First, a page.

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ROBERT SIEGEL, HOST:

From NPR News, this is ALL THINGS CONSIDERED. I'm Robert Siegel.

MELISSA BLOCK, HOST:

And I'm Melissa Block.

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BLOCK: Spool back in time 150 years to the summer of 1862, the Civil War is raging and President Abraham Lincoln is starting to scribble away at a document, an ultimatum to the rebellious states: Return to the Union, or your slaves will be freed.

Emancipation was a military necessity, the president later confided to his Cabinet. Lincoln called it absolutely essential to the preservation of the Union. We must free the slaves, Lincoln said, or be ourselves subdued.

HAROLD HOLZER: He knew that emancipation would start the tidal wave of freedom and that it was irreversible once it started, but he also knew that more work would be required.

BLOCK: That's Lincoln scholar Harold Holzer who offers a rethinking of the Emancipation Proclamation in his new book, titled "Emancipating Lincoln." It's his 42nd book on Lincoln and the Civil War.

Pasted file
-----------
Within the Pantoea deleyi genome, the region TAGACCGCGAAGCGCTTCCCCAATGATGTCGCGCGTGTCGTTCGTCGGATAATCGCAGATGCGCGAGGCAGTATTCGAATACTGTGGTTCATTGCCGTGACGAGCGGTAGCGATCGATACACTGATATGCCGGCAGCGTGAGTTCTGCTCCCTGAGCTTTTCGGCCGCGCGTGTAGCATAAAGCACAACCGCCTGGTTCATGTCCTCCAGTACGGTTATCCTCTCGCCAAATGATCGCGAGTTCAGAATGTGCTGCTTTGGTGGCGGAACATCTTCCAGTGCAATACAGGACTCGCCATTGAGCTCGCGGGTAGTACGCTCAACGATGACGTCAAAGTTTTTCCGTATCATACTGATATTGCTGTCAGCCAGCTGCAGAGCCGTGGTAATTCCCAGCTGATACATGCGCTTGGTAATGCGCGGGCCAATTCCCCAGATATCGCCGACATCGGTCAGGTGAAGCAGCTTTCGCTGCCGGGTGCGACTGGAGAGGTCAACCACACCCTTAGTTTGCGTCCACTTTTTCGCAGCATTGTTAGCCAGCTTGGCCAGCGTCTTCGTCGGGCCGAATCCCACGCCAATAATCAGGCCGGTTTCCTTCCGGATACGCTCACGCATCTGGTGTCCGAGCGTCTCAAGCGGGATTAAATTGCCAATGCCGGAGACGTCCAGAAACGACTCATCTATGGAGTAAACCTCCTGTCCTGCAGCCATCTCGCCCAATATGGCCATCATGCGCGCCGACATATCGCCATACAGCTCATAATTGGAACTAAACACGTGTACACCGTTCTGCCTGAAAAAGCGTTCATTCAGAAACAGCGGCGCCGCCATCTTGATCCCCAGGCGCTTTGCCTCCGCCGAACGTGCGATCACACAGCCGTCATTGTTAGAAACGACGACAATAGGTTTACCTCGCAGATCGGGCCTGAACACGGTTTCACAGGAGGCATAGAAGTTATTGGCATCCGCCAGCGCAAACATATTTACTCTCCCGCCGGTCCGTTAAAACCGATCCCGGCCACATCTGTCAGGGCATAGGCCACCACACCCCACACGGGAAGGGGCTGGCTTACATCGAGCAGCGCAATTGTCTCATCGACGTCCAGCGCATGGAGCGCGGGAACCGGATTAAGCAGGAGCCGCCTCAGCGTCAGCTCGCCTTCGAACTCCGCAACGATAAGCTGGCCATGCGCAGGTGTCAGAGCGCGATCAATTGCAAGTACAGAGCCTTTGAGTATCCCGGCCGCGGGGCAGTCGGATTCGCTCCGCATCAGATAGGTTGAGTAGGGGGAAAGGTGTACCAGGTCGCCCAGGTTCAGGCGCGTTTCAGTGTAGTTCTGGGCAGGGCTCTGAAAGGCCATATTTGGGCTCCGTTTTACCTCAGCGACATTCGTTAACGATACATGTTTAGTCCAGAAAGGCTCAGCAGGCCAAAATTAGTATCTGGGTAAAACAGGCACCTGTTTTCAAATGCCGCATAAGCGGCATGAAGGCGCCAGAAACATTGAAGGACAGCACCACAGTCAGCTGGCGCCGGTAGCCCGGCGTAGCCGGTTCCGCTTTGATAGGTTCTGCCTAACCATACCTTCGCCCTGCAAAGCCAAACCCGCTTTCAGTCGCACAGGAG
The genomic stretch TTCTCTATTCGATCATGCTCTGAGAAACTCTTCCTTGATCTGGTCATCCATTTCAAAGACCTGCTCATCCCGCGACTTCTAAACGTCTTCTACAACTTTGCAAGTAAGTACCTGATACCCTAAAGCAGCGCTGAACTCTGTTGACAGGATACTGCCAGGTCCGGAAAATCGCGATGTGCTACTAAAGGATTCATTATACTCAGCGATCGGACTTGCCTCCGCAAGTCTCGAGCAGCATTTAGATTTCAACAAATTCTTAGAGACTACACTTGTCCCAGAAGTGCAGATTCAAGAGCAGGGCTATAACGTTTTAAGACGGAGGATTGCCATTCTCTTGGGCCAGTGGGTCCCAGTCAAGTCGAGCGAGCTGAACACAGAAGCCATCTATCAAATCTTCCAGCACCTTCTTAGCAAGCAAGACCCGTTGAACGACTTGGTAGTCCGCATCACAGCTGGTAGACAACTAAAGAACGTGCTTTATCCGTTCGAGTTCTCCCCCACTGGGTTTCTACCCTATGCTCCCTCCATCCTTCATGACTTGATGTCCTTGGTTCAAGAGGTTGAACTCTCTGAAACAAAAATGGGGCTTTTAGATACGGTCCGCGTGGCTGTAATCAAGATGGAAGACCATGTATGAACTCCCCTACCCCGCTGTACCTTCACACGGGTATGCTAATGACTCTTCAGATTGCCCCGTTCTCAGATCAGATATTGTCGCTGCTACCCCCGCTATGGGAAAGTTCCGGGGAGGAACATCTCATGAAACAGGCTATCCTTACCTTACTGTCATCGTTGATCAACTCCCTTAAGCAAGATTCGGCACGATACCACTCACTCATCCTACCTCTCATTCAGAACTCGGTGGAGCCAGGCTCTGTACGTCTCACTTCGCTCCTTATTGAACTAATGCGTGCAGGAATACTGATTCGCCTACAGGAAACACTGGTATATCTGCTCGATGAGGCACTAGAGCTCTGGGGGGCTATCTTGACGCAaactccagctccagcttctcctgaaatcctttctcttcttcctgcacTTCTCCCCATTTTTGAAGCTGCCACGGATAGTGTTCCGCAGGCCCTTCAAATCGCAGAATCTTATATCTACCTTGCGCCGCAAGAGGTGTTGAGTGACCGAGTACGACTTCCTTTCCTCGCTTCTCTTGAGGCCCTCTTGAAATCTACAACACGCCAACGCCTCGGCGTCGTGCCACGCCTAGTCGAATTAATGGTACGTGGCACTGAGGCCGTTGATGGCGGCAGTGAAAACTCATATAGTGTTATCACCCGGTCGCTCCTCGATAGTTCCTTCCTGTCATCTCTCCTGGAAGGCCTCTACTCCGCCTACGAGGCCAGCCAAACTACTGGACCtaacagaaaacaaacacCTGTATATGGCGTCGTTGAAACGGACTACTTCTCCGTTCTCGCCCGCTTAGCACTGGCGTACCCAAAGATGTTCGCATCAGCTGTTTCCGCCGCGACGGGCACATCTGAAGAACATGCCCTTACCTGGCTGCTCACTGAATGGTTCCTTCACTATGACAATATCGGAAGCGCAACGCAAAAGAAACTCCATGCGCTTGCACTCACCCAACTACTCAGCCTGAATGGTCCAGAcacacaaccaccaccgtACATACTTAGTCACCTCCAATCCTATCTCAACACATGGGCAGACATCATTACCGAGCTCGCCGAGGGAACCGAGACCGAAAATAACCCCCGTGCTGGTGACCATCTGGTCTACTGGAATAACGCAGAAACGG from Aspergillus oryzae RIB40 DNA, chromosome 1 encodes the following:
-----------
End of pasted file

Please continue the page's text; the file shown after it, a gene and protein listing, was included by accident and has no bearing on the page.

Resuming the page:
To those revisionist critics who now say the proclamation was weak, delayed, insufficient and insincere, Holzer counters, not so. He says Lincoln very carefully calibrated the timing and delivery of this act.

HOLZER: He did things in this run-up that are perplexing, sometimes unattractive, sometimes scary, to prepare the country in his mind for what was going to be a revolutionary moment.

BLOCK: Remember, the country was at war. The stubborn culture of racism made a pro-freedom policy a perilous idea. Lincoln knew it could bring down his administration and the Union.

Holzer says Lincoln had to fear a virulent backlash from conservative northern Democrats opposed to racial equality. And he risked triggering secession from the border states, the slave-owning states that had not joined the Confederacy: Maryland, Delaware, Missouri, and above all, his birth state, the crucially strategic Kentucky.

HOLZER: Lincoln worried that he wanted to have God on his side, but he must have Kentucky.